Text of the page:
They have also been carefully monitoring the ancient meadows applying minerals to the soil as appropriate to encourage a balance mix of healthy meadow flora meaning the sheep stay naturally healthier in the tough conditions. Some plants help as natural wormers, all help create a balanced diet and impart a depth of flavour to the lamb not found on a single grass or cereal fed system. We nibbled very sweet sorrel and spotted clovers, meadow sweet and lots of stuff I wouldn't be game to mention incase they were identified wrong amongst the grasses.
close up of the meadows, which had just been cut for silage
Great farm, great farmer(ess)! damn fine lamb and mutton. EAT SOME NOW.
As many of you, especially I am guessing the self employed and small business owners would find, business and pleasure are often mingled. But if you weren’t at least a little in love with what you were doing then you would be crazy to be in business doing it !
Which found us on a family “staycation” in Norfolk visiting The Carleton Herd
, a small herd of Red Poll not far from Norwich. Conservation grazed
on river meadows, these beasts tick all our boxes, native breed, lovingly, slowly and naturally reared on non-arable land, fed on mixed pastures, small groups, local abattoir, non intensive, low input and all those other fuzzy words which do add up to what we believe is spectacular tasting, healthy meat with low environmental impact.
Robert one of the owners, two friends and neighbours have paired up to be able to best utilise the boggy areas around the river running through their properties, drove us around in his Ute
to see the farm, the Red Polls are lovely medium sized healthy looking animals which as Robert admiringly points out fit naturally in the flat Norfolk landscape. One of the heifers had calved last night, therefore changing her status to cow, a few calved quite a while back and some are obviously due to be mums very soon. A good-natured breed our 5mth old daughter has her first encounter with a bovine and seems pretty pleased by it. The guys chose to let the heifers mature properly before allowing them to get pregnant so that they need less help with birthing.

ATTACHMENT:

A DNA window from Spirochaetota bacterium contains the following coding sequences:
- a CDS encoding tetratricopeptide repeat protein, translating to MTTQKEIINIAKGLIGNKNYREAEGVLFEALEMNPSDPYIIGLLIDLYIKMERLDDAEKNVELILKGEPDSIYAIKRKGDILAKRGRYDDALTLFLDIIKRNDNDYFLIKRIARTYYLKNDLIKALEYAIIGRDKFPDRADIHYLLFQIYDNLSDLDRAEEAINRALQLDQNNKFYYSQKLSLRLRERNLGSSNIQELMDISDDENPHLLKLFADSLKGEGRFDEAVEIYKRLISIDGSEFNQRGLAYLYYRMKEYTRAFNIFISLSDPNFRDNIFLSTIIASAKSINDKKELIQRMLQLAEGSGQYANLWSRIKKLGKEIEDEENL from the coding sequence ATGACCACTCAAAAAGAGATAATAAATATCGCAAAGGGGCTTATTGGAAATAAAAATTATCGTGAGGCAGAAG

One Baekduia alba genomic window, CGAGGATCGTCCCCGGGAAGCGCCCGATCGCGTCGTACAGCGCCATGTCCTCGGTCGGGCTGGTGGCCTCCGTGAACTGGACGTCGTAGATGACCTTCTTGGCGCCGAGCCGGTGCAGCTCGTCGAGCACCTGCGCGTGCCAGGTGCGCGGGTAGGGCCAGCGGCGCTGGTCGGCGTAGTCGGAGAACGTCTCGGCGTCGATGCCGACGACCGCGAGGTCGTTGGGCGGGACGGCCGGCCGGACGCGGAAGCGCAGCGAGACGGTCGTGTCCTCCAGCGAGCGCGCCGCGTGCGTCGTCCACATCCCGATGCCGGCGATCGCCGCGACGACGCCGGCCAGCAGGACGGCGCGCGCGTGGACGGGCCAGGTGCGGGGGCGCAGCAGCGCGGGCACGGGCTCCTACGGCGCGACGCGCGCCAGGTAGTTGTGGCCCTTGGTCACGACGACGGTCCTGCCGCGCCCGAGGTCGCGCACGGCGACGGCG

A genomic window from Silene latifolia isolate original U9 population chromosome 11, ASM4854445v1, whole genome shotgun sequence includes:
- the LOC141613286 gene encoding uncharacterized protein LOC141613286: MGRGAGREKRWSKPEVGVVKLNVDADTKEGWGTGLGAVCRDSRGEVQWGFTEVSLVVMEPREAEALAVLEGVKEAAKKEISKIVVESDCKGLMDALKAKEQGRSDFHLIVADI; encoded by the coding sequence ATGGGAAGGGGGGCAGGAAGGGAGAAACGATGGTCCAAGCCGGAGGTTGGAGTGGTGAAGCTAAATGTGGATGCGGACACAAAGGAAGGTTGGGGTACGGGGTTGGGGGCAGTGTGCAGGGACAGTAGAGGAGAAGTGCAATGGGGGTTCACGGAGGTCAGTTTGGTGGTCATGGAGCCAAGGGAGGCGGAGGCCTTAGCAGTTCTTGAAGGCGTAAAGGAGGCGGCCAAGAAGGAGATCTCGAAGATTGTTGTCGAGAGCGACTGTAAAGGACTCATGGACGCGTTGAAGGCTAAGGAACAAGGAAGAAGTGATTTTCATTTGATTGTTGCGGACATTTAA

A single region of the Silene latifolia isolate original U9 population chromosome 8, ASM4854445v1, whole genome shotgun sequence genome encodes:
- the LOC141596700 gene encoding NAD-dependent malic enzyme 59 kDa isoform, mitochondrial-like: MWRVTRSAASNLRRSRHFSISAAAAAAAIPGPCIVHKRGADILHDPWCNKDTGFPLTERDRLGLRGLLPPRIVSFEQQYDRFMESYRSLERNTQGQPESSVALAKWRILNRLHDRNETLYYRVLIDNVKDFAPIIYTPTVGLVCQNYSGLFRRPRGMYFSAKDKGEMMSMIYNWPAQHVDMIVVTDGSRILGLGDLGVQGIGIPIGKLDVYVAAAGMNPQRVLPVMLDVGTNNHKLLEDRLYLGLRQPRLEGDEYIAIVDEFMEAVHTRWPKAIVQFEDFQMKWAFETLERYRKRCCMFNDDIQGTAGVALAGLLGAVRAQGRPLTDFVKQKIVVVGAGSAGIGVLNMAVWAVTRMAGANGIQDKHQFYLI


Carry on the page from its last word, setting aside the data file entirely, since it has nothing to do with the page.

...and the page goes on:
We see different areas at different stages of the grazing process a very promising sign as it is a clear indication of the animals being rotated through the paddocks, so the beasts get a great diet, developing depth of flavour in the meat and the flora, fauna and soil have a chance to regenerate. This rotation of animals is a key aspect of conservation grazing and one whole heartedly endorsed by Graham Harvey in his excellent book, Carbon Fields.
Red Poll are a local dual purpose (Milk and beef) breed for those based in East Anglia, previous Red Poll meat we have eaten could be describe as “buttery” and is beautifully succulent and tender. Technically this difference in taste and exceptional succulence comes down to the size of capillaries apparently, though as always, it needs to be well fed and raised animal or all the breeding in the world wont save it.
With bloodlines of a right royal pedigree including beasts from The Queen’s Sandringham Estate
and a prize winning bull we hope you will get a chance to pop in over the next few weeks to try some Carleton Herd Red Poll. As we were lucky enough to get two steers killed on 4th July 2012 they have been aging nicely in The Butchery’s meat locker. With only 25 cattle killed a year they are a rare and tasty treat. Last week we had some very juicy, tender, sweet flavoured steak, this week with a little more age we think the beefiness will start to show depending on the cut you choose. If you’re a regular, a great chance to taste the same beef over a few weeks of aging and also think about the terroir of meat, a lot of our beef currently comes from Dorset, Devon and Herefordshire, how do these East Anglian raised beasts differ ? We talk about it in grapes and wine, is it not just as appropriate for properly raised meat ?
Clarissa Dickinson Wright of Two Fat Ladies fame had this to say about Red Poll beef “An exquisite and unique flavour from mature meat of a very individualistic old breed. Try it! "
What do you think ?
This seems as good a chance as any to introduce you to Compassion In World Farming
an organisation we have been following for quite a while now and especially their latest report
on the advantages, other than taste (we will let you be the judge of that as it is so individual) of eating this type of meat.
People seem to have been enjoying my tweets of the secret butchers cuts so thought I would cover them in more than 140 characters.
So you're a keen cook and looking for something different to cook other than your regular steak or stewing chuck?
There are so many hidden cuts within a whole animal carcass that only a butcher knows about.
Getting in full beef carcasses at The Butchery allows me to break down the whole beast in such a way that I get a larger range of beef cuts than your average butcher or supermarket, both of whom buy in what’s known in the trade as “boxed meat”